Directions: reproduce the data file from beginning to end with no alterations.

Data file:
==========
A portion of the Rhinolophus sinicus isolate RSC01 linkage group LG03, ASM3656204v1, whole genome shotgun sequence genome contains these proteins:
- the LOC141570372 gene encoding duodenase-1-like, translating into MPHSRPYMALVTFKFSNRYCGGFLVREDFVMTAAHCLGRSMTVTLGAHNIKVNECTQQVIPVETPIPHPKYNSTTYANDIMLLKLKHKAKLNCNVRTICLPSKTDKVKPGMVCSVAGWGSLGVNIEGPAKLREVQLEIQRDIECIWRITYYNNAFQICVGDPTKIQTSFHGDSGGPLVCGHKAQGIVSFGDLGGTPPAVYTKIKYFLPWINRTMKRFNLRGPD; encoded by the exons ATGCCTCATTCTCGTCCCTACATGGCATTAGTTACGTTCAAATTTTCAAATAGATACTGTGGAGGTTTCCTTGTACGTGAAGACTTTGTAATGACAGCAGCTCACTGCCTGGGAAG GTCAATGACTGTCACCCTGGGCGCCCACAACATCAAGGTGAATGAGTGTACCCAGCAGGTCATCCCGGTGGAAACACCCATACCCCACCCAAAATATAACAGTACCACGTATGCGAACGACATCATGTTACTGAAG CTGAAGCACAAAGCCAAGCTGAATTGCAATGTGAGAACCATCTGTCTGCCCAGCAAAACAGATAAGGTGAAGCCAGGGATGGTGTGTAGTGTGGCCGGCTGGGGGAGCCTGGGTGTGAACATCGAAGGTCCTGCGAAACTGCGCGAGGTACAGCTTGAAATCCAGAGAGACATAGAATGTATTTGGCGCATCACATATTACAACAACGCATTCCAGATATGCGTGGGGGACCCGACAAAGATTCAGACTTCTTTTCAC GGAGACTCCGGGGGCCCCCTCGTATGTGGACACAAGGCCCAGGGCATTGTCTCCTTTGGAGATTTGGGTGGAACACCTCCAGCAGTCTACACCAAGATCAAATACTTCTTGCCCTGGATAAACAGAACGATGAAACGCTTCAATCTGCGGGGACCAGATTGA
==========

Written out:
A portion of the Rhinolophus sinicus isolate RSC01 linkage group LG03, ASM3656204v1, whole genome shotgun sequence genome contains these proteins:
- the LOC141570372 gene encoding duodenase-1-like, translating into MPHSRPYMALVTFKFSNRYCGGFLVREDFVMTAAHCLGRSMTVTLGAHNIKVNECTQQVIPVETPIPHPKYNSTTYANDIMLLKLKHKAKLNCNVRTICLPSKTDKVKPGMVCSVAGWGSLGVNIEGPAKLREVQLEIQRDIECIWRITYYNNAFQICVGDPTKIQTSFHGDSGGPLVCGHKAQGIVSFGDLGGTPPAVYTKIKYFLPWINRTMKRFNLRGPD; encoded by the exons ATGCCTCATTCTCGTCCCTACATGGCATTAGTTACGTTCAAATTTTCAAATAGATACTGTGGAGGTTTCCTTGTACGTGAAGACTTTGTAATGACAGCAGCTCACTGCCTGGGAAG GTCAATGACTGTCACCCTGGGCGCCCACAACATCAAGGTGAATGAGTGTACCCAGCAGGTCATCCCGGTGGAAACACCCATACCCCACCCAAAATATAACAGTACCACGTATGCGAACGACATCATGTTACTGAAG CTGAAGCACAAAGCCAAGCTGAATTGCAATGTGAGAACCATCTGTCTGCCCAGCAAAACAGATAAGGTGAAGCCAGGGATGGTGTGTAGTGTGGCCGGCTGGGGGAGCCTGGGTGTGAACATCGAAGGTCCTGCGAAACTGCGCGAGGTACAGCTTGAAATCCAGAGAGACATAGAATGTATTTGGCGCATCACATATTACAACAACGCATTCCAGATATGCGTGGGGGACCCGACAAAGATTCAGACTTCTTTTCAC GGAGACTCCGGGGGCCCCCTCGTATGTGGACACAAGGCCCAGGGCATTGTCTCCTTTGGAGATTTGGGTGGAACACCTCCAGCAGTCTACACCAAGATCAAATACTTCTTGCCCTGGATAAACAGAACGATGAAACGCTTCAATCTGCGGGGACCAGATTGA